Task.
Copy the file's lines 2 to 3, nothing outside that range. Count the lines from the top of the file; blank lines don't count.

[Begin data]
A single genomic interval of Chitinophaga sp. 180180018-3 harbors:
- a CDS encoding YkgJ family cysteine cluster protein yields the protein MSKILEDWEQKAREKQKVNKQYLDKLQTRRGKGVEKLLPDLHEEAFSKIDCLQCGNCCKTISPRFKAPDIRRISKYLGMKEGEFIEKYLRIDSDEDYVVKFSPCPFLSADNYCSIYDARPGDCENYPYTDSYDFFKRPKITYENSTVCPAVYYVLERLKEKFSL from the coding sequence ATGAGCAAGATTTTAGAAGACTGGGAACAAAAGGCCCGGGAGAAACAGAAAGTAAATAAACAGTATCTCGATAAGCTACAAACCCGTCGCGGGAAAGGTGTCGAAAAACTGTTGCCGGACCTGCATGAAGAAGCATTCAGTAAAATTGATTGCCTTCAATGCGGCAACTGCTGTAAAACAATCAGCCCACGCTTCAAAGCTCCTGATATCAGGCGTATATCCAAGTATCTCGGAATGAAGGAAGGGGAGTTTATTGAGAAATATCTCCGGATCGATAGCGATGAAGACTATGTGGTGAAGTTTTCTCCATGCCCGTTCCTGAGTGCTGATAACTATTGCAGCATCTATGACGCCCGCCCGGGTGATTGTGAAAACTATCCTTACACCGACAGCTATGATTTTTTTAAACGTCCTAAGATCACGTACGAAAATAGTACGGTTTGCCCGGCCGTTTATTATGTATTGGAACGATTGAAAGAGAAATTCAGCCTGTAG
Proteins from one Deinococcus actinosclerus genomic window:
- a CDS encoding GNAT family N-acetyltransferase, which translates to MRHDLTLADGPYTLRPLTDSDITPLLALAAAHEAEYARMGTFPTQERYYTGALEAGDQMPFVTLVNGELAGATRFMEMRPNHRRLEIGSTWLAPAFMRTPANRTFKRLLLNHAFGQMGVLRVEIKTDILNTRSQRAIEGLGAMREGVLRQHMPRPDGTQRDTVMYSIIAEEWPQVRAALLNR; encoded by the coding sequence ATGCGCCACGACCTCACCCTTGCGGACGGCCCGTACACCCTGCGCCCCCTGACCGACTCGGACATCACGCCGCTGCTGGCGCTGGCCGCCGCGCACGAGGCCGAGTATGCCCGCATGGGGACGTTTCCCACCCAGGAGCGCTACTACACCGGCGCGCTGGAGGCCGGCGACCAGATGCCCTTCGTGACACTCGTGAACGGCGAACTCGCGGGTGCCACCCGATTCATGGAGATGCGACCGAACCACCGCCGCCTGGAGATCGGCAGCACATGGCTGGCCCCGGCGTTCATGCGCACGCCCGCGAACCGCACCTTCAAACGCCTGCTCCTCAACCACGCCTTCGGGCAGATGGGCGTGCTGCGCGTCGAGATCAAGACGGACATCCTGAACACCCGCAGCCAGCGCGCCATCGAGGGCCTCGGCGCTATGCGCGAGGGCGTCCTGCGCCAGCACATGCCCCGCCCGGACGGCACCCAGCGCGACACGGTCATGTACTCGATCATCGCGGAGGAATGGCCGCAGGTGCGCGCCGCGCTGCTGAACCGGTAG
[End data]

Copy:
- a CDS encoding YkgJ family cysteine cluster protein yields the protein MSKILEDWEQKAREKQKVNKQYLDKLQTRRGKGVEKLLPDLHEEAFSKIDCLQCGNCCKTISPRFKAPDIRRISKYLGMKEGEFIEKYLRIDSDEDYVVKFSPCPFLSADNYCSIYDARPGDCENYPYTDSYDFFKRPKITYENSTVCPAVYYVLERLKEKFSL from the coding sequence ATGAGCAAGATTTTAGAAGACTGGGAACAAAAGGCCCGGGAGAAACAGAAAGTAAATAAACAGTATCTCGATAAGCTACAAACCCGTCGCGGGAAAGGTGTCGAAAAACTGTTGCCGGACCTGCATGAAGAAGCATTCAGTAAAATTGATTGCCTTCAATGCGGCAACTGCTGTAAAACAATCAGCCCACGCTTCAAAGCTCCTGATATCAGGCGTATATCCAAGTATCTCGGAATGAAGGAAGGGGAGTTTATTGAGAAATATCTCCGGATCGATAGCGATGAAGACTATGTGGTGAAGTTTTCTCCATGCCCGTTCCTGAGTGCTGATAACTATTGCAGCATCTATGACGCCCGCCCGGGTGATTGTGAAAACTATCCTTACACCGACAGCTATGATTTTTTTAAACGTCCTAAGATCACGTACGAAAATAGTACGGTTTGCCCGGCCGTTTATTATGTATTGGAACGATTGAAAGAGAAATTCAGCCTGTAG
Proteins from one Deinococcus actinosclerus genomic window: